Vancouver (October 23, 2020) – The British Columbia Securities Commission (BCSC) accused Meiyun Zhang of defrauding B.C. investors in a $3 million investment fraud. Between 2014 and 2017, she allegedly fraudulently solicited money from three investors claiming to help Chinese students and tourists. According to the BCSC, she promised a no-risk return on investments. However, she allegedly did not spend the money as promised and used it instead for personal expenses such as gambling and paying an immigration lawyer to fight her removal order.
The British Columbia Securities Commission (BCSC) alleges Meiyun Zhang perpetrated a $3 million fraud against three B.C. investors, according to a press release the commission published in English and Chinese.
Woman defrauded B.C. investors out of more than $3 million
Between 2014 and 2017, Zhang allegedly convinced two Vancouver residents and one Richmond resident to lend her money or invest in her business promising a no-risk return on their investments.
The BCSC discovered that she allegedly told two investors their investments would be used to help Chinese students get a visa in Canada. Moreover, the BCSC accused her of telling a third investor that the funds would be used to exchange foreign currency for Canadian dollars for Chinese students and tourists visiting Canada.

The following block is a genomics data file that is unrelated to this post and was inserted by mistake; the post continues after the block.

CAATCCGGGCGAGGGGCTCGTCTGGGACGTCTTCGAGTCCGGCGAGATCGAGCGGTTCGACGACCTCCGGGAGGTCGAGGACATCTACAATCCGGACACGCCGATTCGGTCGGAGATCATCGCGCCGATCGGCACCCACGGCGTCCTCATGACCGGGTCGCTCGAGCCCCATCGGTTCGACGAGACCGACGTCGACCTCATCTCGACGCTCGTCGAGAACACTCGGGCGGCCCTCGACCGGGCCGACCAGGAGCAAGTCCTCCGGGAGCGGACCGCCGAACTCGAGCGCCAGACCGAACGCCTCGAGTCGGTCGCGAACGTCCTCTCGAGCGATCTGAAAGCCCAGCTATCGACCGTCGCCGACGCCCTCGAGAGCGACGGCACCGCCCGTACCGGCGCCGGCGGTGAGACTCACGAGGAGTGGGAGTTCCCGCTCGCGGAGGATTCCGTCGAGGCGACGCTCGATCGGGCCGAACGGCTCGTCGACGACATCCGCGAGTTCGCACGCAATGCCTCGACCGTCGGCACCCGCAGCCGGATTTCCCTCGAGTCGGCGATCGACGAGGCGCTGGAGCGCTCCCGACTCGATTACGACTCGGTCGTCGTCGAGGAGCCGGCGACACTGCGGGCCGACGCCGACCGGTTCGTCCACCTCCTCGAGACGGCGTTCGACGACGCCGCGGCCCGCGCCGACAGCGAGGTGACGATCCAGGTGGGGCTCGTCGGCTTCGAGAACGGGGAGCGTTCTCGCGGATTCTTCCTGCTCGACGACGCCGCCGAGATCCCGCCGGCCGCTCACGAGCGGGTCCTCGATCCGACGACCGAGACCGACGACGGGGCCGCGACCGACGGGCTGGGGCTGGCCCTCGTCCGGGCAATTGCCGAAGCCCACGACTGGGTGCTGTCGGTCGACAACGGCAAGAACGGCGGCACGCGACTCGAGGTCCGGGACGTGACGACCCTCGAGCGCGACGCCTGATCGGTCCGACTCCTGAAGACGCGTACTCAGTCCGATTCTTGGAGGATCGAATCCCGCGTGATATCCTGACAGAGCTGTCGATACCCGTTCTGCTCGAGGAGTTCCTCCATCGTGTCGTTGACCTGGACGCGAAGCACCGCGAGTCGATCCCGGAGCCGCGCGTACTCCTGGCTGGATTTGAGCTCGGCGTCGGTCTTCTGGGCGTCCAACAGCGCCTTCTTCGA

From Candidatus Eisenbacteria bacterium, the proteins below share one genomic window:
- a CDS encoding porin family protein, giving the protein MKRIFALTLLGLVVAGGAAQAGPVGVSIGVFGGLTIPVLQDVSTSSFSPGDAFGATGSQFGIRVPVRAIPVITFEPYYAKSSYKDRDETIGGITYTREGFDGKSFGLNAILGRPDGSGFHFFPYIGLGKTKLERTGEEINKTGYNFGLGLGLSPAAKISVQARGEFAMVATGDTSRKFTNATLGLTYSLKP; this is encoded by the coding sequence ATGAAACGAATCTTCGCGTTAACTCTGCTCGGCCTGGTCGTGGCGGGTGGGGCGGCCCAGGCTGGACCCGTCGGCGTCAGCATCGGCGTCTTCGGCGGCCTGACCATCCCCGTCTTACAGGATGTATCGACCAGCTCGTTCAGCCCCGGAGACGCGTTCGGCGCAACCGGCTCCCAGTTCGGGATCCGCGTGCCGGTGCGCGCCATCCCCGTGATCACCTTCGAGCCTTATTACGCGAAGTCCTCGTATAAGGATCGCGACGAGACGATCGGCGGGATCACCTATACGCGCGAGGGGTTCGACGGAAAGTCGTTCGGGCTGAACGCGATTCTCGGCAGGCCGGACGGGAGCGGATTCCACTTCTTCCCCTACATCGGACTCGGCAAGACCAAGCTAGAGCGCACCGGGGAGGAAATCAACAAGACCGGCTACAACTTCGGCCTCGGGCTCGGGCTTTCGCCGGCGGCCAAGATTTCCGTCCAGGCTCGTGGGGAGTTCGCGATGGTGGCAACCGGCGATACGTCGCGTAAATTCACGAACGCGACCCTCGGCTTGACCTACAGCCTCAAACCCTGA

Allegedly, she claimed the investors would earn returns of between 6 and 10 percent without any risk. However, the BCSC explained that ‘such returns are not possible without risk.’
BCSC’s investment fraud allegations against Zhang under the Securities Act
The BCSC pointed out that Zhang did not spend the investors’ money as promised. They alleged that she spent the money on personal expenses such as ‘paying returns to investors in Canada and China, repaying a personal loan to a Calgary real estate agent, retail purchases, utility bills, paying an immigration lawyer to dispute her removal order by Canada Immigration, cash withdrawals, and gambling at casinos.’
The BCSC’s allegations against Zhang under the Securities Act have not been proven. The commission will schedule a hearing date in December of this year.
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Marina Burghard writes for Canadian Fraud News about fraud-related cases, whistleblower, jurisdiction, identity theft, consumer protection, etc. – essentially about scams and how to protect yourself against this kind of fraudulent criminal behavior. She holds a Master’s degree in Political Science where her interest in criminology grew. Besides fraud, Marina’s scientific interest lies in terrorism, extremism and how to deal with it as a society.